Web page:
Forty years ago this November, I entered the world of personal computers. I got an internship with EnTech, a small Commodore 64 software company. My job was to write press releases, especially to promote their music composition program, Studio 64. I got good at writing press releases, so they made me their public relations representative. I then wrote anything that needed to be written, including user manuals. I began the technical writing career I’m still in today.
Shortly after I started at EnTech, I realized I wanted a computer too. I discovered how useful they are. Also, I wanted the option to take work home when needed. (See, working from home isn’t a new idea.) My mom bought me a late Hanukkah present. At an after-Christmas sale, she bought me a Commodore 64, joystick, and cassette player. I plugged it into a spare black-and-white TV. As I can afford them, I added peripherals. First, I got a 1541 floppy drive. (We had to go through a few of them before we found one that was reliable.) Then, we got an Epson RX-80 dot-matrix printer. Along with the word processor PaperClip, I wrote my term papers and writing assignments for my final years of college.
From the Commodore 64, I went to the Commodore 128 shown in the photo. Then came the Amiga 500. But in 1991, after working for AST for five years, I saw the writing on the wall. I sold all my Commodore computers and went to the PC.
Still, I missed Commodore computers and the games I used to play. I also missed Studio 64. I’m not a hard-core musician, but I enjoyed entering songs and playing the ones on the demo. It also brought me back to the days when I was starting my career in the computer industry. It was a feeling I described in Amiga as, “We were pioneers in pristine, unexplored wilderness before we paved it over with an information superhighway.” I wondered if I’d ever play with that computer again.
When Retro Games came out with The C64 a few years ago, I thought about getting one. It came with several games I loved when I was younger. I also figured it would be an easier way to get back into Commodore than buying an original computer, recapping it, and coming up with a connection to a modern TV. With as busy as I am, I couldn’t find the time to play with one.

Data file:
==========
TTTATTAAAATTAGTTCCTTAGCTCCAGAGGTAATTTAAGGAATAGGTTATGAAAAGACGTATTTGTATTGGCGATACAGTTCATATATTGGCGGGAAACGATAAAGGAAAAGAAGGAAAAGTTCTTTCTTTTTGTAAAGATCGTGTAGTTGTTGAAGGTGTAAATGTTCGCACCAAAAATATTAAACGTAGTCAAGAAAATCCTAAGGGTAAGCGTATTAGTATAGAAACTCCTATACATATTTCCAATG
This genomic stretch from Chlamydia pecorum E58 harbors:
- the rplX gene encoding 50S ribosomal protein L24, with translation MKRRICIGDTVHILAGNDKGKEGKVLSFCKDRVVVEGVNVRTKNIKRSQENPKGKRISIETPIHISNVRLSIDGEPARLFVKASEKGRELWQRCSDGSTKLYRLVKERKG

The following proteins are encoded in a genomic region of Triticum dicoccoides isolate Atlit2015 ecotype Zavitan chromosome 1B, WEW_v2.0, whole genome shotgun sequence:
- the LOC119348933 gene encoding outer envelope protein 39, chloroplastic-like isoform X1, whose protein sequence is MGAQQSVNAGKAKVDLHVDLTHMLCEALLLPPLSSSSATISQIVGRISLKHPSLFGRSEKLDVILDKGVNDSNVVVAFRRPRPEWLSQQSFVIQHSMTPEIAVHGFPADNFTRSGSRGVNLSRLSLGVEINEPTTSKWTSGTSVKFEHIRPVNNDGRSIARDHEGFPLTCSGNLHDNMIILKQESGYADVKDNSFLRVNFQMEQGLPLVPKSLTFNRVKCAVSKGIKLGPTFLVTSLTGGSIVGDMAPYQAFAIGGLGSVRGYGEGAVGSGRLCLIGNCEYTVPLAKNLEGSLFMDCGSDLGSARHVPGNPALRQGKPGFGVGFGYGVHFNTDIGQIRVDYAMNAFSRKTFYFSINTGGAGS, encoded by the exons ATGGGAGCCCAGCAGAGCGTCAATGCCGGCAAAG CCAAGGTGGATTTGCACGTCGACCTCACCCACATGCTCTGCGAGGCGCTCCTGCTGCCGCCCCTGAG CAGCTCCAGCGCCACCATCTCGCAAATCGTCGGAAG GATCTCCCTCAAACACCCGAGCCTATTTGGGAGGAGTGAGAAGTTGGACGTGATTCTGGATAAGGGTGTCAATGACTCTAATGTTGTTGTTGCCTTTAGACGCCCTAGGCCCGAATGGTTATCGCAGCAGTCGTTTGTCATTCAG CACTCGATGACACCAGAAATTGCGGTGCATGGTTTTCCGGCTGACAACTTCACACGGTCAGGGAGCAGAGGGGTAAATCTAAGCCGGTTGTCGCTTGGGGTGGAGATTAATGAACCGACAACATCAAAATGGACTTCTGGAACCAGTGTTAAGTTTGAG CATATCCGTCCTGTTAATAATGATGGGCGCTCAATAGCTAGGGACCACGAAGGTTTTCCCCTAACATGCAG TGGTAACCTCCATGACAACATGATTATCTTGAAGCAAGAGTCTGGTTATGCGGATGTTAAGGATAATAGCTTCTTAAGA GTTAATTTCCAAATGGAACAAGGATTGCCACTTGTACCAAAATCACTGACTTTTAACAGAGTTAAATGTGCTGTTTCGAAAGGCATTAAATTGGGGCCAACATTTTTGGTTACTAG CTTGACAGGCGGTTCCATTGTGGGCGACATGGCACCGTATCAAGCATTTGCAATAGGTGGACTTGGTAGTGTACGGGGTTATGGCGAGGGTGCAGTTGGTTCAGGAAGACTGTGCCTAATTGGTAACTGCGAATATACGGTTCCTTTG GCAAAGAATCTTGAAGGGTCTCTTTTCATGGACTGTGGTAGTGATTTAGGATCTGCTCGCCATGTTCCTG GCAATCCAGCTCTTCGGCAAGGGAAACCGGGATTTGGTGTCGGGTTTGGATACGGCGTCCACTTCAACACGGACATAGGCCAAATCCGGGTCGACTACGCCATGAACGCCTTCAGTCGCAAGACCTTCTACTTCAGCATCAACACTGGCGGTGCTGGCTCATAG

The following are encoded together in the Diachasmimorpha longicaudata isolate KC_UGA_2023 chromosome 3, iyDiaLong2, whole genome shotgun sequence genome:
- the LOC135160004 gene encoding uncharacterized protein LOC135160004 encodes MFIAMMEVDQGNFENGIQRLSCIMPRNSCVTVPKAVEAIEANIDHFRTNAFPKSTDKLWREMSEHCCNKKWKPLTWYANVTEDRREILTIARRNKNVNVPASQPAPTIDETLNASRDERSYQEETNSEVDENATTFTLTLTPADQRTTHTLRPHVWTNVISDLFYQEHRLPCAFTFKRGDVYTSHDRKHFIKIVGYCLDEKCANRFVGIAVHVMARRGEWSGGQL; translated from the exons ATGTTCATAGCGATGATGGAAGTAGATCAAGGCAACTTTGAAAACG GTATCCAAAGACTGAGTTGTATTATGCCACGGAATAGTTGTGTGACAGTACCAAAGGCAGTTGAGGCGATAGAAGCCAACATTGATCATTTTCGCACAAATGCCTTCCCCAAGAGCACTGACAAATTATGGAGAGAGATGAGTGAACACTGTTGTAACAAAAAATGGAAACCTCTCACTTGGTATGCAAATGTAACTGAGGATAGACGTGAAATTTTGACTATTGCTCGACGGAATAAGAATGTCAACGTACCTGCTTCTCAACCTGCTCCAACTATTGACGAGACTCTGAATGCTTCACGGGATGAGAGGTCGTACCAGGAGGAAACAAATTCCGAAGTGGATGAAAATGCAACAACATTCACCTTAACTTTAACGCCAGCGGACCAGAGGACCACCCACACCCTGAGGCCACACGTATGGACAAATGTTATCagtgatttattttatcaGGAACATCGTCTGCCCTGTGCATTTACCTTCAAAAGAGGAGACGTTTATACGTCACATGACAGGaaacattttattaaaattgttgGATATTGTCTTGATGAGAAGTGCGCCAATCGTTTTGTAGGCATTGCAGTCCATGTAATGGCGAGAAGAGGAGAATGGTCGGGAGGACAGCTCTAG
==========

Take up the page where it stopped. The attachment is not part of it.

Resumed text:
Then, I got an invitation to speak at the Commodore Los Angeles Super Show on April 15–16. To prepare, I had to relearn the Commodore 64 and its software (just as I had to do when I wrote Amiga). So, I got The C64 Mini.
The C64 Mini is half the size of the original and doesn’t have a working keyboard. (You can connect a USB keyboard or use the on-screen keyboard.) In addition to the 64 games that come with the device, you can run any Commodore 64 program you can load onto a USB drive. The challenge was to find Studio 64.
I thought I saved Studio 64 disks from the time I worked at EnTech, including one with music I transcribed on it. If I had the disk, I could ask someone to convert it into a .D64 file (which places a floppy disk in a single file). When I couldn’t find the disks, my next step was to find a .D64 file for Studio 64 online. After a few dead ends, I finally got one from musician Sajtron. For the first time in 38 years, I fired up Studio 64.
I’m getting the hang of using the program again. I’ll look for a cheap USB keyboard on Amazon to use with it. It will be fun to transcribe some new songs into it and hear what they would sound like on an 8-bit SID chip.
Playing with The C64 Mini helps me reconnect with my past. I also look forward to sharing this with my family so they can see where I came from and experience the joy I had when I used a computer for the first time.